In his spare time Koivisto liked playing volleyball, whittling and relaxing in a log cabin outside Helsinki that he had largely built himself.
In 1952 he married Tellervo Kankaanranta, who survives him with their daughter.
Mauno Koivisto, born November 25 1923, died May 12 2017
Original article: The Daily Telegraph.
The German Marshall Fund of the United States, By Christopher S. Chivvis, 30 June 2017
Burden-sharing and NATO’s role in counterterrorism have been at the forefront of discussions about the Alliance in recent months, but as NATO’s relations with Russia continue to trend downward, the issue of Sweden and Finland’s potential membership in the Alliance is likely to gain renewed salience. There are good reasons why both countries may eventually join the Alliance, but under current circumstances the best way forward is still for both countries to continue to draw closer to NATO. Linking their potential accession to the Alliance to Russia’s behavior offers NATO some leverage over Moscow. Additionally, NATO membership is not something that can be achieved overnight and the Alliance needs to be sure that if the pair joins the Alliance, the military requirements for their defense are fully understood and met beforehand.
The Baltic Sea region has received renewed attention in U.S. policy circles due to the deterioration in relations with Russia and broader concerns about the vulnerability of Estonia, Latvia, and Lithuania to Russian aggression. The proximity of these countries to Russian forces in the Western Military District, combined with Russian deployments of advanced weapons systems to Kaliningrad oblast would make it difficult for the United States and NATO to defeat a committed Russian attack on the Baltic Allies without a sustained counteroffensive that could take months or even years.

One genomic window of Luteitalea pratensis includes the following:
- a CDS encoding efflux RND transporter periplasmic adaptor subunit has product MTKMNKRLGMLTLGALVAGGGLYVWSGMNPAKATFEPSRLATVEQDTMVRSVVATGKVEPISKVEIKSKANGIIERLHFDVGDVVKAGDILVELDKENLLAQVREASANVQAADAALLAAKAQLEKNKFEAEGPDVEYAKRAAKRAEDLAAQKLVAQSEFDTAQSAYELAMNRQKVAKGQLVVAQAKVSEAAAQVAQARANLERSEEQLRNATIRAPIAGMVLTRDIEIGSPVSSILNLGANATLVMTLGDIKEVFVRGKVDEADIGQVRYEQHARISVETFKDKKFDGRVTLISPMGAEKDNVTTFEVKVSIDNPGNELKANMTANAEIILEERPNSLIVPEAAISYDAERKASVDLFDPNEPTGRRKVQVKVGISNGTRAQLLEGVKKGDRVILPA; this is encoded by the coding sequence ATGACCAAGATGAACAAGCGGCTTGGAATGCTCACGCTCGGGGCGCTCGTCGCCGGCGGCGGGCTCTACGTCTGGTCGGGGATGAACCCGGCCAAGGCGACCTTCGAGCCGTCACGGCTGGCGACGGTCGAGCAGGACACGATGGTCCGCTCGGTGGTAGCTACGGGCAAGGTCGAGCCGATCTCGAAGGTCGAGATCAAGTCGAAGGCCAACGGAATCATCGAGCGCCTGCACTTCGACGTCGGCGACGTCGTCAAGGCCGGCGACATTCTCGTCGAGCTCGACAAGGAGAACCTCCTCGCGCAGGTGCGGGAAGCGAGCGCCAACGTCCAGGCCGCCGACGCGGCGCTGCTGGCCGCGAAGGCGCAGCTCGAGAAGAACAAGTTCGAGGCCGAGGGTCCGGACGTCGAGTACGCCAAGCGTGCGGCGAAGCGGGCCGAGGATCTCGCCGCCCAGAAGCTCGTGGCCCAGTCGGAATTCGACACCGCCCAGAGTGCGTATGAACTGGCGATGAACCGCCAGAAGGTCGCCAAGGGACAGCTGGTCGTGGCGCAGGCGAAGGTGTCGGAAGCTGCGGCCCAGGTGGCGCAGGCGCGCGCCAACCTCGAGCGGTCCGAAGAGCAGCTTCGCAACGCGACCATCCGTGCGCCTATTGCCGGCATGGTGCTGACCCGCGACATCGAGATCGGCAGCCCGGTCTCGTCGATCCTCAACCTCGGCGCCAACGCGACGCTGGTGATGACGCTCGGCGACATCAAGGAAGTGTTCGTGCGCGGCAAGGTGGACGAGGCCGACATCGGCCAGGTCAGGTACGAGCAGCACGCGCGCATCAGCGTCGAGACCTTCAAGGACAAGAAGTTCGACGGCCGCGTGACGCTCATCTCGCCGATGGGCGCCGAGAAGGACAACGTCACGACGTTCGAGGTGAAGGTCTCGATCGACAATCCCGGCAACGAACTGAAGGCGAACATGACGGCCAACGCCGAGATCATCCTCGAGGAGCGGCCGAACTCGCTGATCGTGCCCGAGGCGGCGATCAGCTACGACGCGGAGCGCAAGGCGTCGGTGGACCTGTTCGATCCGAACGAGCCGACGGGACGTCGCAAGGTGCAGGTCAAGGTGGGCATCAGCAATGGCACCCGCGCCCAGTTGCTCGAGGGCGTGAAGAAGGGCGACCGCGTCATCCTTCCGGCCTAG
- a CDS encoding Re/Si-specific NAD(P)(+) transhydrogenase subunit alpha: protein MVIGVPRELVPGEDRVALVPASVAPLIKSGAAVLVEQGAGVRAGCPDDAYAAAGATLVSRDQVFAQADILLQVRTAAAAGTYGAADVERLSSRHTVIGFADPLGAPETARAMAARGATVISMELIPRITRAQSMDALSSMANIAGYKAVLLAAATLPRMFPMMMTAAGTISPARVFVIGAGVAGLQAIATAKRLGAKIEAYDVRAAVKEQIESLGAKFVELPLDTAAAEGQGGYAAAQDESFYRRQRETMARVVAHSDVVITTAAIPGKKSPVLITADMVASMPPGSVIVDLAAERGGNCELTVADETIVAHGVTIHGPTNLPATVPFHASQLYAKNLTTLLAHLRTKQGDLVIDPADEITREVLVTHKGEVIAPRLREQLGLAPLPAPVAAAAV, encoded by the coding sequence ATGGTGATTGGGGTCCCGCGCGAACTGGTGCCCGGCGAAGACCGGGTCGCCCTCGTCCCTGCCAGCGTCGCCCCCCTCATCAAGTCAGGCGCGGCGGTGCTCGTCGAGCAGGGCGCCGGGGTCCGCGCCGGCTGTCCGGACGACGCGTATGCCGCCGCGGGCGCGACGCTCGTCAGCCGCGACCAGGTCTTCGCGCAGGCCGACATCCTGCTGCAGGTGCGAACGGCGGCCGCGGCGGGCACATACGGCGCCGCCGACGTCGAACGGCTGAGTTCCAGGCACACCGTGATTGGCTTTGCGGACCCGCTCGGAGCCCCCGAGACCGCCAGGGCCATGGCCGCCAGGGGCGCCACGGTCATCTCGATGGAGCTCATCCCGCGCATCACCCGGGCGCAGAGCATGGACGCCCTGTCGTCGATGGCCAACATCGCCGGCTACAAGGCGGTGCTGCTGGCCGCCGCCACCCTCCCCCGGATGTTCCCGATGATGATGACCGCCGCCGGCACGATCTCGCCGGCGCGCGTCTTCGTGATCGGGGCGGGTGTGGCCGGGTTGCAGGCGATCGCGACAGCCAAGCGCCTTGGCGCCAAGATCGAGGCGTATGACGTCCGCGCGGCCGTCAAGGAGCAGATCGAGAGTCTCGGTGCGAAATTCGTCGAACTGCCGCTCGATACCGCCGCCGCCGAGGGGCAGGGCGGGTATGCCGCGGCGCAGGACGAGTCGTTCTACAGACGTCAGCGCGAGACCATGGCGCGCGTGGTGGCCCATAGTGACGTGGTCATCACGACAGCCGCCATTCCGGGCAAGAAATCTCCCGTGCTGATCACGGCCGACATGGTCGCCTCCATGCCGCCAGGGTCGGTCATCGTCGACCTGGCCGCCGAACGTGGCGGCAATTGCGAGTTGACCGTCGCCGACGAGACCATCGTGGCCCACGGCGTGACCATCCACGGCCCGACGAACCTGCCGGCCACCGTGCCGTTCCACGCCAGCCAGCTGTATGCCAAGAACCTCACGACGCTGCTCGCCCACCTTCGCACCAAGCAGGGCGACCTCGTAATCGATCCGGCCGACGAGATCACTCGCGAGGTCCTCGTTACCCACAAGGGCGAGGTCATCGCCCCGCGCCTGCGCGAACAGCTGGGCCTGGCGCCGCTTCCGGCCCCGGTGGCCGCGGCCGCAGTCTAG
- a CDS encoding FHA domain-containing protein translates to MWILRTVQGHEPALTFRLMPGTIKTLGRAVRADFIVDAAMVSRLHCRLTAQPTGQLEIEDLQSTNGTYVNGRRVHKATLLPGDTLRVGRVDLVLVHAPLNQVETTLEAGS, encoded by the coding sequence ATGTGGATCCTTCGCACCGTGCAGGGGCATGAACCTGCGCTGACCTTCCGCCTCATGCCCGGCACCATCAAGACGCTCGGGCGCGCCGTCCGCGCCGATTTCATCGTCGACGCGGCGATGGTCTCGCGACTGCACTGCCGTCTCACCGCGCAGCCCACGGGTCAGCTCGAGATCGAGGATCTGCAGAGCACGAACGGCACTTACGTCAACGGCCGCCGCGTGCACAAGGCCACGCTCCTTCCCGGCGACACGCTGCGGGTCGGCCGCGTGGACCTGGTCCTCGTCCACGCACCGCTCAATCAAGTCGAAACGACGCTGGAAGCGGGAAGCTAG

Luckily, changes in U.S. and NATO posture in the region, especially the deployments coming as part of NATO’s enhanced forward presence (EFP) and U.S. rotational forces, are significantly strengthening regional collective defense by creating tripwires and raising the risks to Russia of any potential adventurism. As the situation evolves, however, there are additional measures that the United States may wish to contemplate when it comes to the region, including further training and exercises, measures to improve situational awareness in the North Sea and along the Greenland, Iceland, and U.K. (GIUK) gap, the development of new weapons systems in areas where U.S. and NATO forces are currently outmatched by Russia, new foreign military sales that would strengthen deterrence, and further changes in posture.